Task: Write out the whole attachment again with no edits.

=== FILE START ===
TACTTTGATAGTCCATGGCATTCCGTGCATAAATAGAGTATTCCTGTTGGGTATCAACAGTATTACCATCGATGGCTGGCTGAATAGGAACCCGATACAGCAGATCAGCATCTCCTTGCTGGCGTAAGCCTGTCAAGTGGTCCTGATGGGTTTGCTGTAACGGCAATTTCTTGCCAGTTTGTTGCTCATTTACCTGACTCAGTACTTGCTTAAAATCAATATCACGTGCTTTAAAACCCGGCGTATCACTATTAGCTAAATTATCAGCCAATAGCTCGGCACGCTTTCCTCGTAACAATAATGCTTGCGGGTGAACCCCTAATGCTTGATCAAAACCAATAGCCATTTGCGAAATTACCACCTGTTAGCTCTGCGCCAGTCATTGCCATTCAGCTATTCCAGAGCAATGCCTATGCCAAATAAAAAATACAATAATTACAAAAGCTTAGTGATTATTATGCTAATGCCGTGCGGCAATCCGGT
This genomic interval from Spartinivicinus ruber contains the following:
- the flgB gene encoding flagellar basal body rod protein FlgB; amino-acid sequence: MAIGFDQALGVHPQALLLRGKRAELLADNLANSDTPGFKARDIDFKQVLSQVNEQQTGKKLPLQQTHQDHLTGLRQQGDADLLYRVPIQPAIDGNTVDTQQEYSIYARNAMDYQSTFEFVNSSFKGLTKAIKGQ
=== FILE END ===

TACTTTGATAGTCCATGGCATTCCGTGCATAAATAGAGTATTCCTGTTGGGTATCAACAGTATTACCATCGATGGCTGGCTGAATAGGAACCCGATACAGCAGATCAGCATCTCCTTGCTGGCGTAAGCCTGTCAAGTGGTCCTGATGGGTTTGCTGTAACGGCAATTTCTTGCCAGTTTGTTGCTCATTTACCTGACTCAGTACTTGCTTAAAATCAATATCACGTGCTTTAAAACCCGGCGTATCACTATTAGCTAAATTATCAGCCAATAGCTCGGCACGCTTTCCTCGTAACAATAATGCTTGCGGGTGAACCCCTAATGCTTGATCAAAACCAATAGCCATTTGCGAAATTACCACCTGTTAGCTCTGCGCCAGTCATTGCCATTCAGCTATTCCAGAGCAATGCCTATGCCAAATAAAAAATACAATAATTACAAAAGCTTAGTGATTATTATGCTAATGCCGTGCGGCAATCCGGT
This genomic interval from Spartinivicinus ruber contains the following:
- the flgB gene encoding flagellar basal body rod protein FlgB; amino-acid sequence: MAIGFDQALGVHPQALLLRGKRAELLADNLANSDTPGFKARDIDFKQVLSQVNEQQTGKKLPLQQTHQDHLTGLRQQGDADLLYRVPIQPAIDGNTVDTQQEYSIYARNAMDYQSTFEFVNSSFKGLTKAIKGQ